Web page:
Now for the big final day. We definitely had wind. We also had cold. The previous days had been warm and sunny and still. Now we had air temps that were probably in the 50s, a howling wind, and overcast. The water looked dark and forbidding. There was a fair amount of small chop and a bigger swell underlaying that.
It seemed to take forever for everybody to get ready. Part of that was probably because with the tough conditions everybody wanted to make sure they had every last thing, but also I think there was some reluctance to actually get going. Our two least experienced paddlers, Mark and Mike, were put in the most stable boats – an Epic V8 and a Stellar S18S, and Greg convinced Bill to ditch the V10L he’d been paddling yesterday and take a slightly more stable V10. In hindsight, maybe he should have been in a V10 Sport.
With the strong wind, it was really hard to keep everybody together. Mark and Mike launched first, and Mike started heading in generally the right direction but Mark was heading more upwind. I know from experience of being nervous in waves that the guy heading upwind was probably doing it because he didn’t want to be quartering the waves as he would have been if he’d headed in the direction we’d intended to head. Rob headed out to help one of them and Erik headed out to help the other one. I got out about far enough to head for the bouy and looked around and only Eric (not Erik) was near me. I said “let’s go” and headed downwind. I caught a couple of really great runs and some smaller ones, but soon realized I had nobody around me. I circled back to get back to where some of the others were, and as I turned upwind I fell in. Fortunately I’ve got a good remount, and I got back in with no problems. I wasn’t as cold as I’d feared I would get, either.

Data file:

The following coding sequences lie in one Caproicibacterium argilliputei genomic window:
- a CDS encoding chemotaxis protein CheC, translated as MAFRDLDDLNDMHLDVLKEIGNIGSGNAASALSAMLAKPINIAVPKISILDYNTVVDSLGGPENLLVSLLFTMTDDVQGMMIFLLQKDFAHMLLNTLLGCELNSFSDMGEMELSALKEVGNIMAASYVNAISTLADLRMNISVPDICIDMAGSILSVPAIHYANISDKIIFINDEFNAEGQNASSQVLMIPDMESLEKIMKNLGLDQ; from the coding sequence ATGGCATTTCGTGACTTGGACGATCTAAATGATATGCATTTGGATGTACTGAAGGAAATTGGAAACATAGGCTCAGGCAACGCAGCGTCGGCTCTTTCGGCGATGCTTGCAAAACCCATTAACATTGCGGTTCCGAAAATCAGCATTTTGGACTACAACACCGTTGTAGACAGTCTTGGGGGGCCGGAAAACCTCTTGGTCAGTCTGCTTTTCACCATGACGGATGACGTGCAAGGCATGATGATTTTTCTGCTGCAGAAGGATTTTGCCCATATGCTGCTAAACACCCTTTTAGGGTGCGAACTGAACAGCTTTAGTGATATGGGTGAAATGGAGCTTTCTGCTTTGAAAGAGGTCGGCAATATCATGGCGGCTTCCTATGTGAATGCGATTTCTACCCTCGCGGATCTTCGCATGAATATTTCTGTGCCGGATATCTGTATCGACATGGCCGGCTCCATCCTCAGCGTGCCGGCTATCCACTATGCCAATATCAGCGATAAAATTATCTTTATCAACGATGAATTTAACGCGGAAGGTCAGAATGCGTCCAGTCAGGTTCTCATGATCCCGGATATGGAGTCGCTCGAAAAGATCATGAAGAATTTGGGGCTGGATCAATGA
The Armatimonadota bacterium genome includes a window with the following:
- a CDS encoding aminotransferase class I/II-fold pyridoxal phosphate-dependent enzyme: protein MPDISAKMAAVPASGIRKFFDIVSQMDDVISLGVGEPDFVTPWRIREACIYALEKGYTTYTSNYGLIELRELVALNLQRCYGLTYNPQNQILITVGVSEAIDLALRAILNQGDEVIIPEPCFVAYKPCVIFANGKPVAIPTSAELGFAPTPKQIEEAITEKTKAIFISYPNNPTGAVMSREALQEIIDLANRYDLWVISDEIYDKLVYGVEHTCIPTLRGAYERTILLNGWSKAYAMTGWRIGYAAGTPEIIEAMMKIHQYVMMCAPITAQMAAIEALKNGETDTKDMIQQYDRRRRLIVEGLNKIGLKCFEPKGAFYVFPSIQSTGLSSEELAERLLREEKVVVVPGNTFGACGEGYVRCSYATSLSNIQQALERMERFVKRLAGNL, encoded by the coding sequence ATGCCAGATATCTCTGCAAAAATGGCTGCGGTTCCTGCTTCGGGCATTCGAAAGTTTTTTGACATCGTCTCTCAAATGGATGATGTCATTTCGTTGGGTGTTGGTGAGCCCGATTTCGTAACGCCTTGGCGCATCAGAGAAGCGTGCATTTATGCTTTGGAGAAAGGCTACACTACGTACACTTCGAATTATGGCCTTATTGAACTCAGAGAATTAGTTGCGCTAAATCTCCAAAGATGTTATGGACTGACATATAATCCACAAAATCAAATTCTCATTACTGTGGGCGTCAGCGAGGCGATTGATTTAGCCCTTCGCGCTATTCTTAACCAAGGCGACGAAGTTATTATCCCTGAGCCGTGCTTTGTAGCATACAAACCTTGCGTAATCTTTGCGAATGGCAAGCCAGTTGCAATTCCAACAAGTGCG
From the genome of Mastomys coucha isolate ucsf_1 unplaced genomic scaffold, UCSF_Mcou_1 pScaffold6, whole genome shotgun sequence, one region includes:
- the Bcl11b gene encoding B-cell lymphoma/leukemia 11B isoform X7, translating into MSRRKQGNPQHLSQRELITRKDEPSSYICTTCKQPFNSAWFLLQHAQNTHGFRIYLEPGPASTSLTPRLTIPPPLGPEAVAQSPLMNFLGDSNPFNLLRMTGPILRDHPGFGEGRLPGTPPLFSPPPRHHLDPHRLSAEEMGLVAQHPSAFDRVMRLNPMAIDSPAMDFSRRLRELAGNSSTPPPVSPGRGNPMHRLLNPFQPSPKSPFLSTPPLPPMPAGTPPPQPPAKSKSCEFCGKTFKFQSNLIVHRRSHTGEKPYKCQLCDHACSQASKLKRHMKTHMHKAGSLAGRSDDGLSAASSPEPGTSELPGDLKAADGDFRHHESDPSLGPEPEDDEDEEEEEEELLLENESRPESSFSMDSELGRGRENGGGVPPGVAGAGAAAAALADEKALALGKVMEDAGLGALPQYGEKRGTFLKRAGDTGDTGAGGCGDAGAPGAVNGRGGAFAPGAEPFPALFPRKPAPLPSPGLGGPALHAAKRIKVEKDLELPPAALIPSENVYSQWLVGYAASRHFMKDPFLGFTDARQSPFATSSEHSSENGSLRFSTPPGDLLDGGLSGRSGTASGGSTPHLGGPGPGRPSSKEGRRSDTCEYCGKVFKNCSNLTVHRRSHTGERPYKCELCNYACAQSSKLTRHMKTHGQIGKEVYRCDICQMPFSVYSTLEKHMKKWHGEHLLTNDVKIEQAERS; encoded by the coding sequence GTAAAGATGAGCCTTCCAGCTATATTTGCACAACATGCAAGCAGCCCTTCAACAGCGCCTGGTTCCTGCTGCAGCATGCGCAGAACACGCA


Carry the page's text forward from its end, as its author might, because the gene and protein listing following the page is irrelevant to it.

I paddled back upwind until once again I was near Eric and Rob and Mike. Once again I turned downwind and caught some good runs, only to realize there was nobody within shouting distance of me. So I turned back again, and this time managed to get back to this small group without dumping. We could see three paddlers in tight into shore, which didn’t make sense because they would have been dealing with breaking surf and having to keep a big angle on the waves to keep a course away from the point. We also heard that Mark had been spotted heading back into shore after having trouble remounting, and Erik was escorting him in. Nick fortunately had seen Mark’s difficulty so he hadn’t left the put-in and he was able to pick Mark up.
The pattern of getting some great fun runs, realizing I was miles ahead of everybody, and then a slow circle back, and then turning down for some good runs continued several times. I was much less nervous than I used to be in these sorts of conditions, and I kept increasing how far I would get ahead of everybody before I’d turn back.
After rounding the point where the bouy lived it briefly got very calm. Erik and Bill showed up – Bill had been having problems staying upright and had done several remounts. He was really good at it and he hadn’t been getting cold. Erik basically dropped Bill off in the calm and went back to look after other people, so I decided to stay with Bill the rest of the way. Which turned out to be fortuitous because it got rough again, and Bill dumped a few more times. I wasn’t needed to help him remount, but when you’re remounting I always think it’s good to have somebody within communication range in case you do get into trouble.
Rob had stayed with Mike the whole way, and Eric kind of orbitted around them, so they all made it through with no problems. I don’t think any of them swam. Considering Mike’s level of experience, I have to give him mad props – he did better than I would have done two years ago.
I didn’t really see what happened to the others, especially the ones I’d seen in near shore, but eventually everybody got to the finish and then the sun came out and wind died. But by then it was time to head home so we went back to the lodge and Vicki and I packed up and left.
Another long drive, and I was ready to conk out, except I’m so tired and sore from all the driving and paddling that I can barely sleep.
Well, the vacation is over, and it’s back to work. Bottom line: it was a lot of fun, a great group of people, some really fantastic instructors, and I hope to do it again.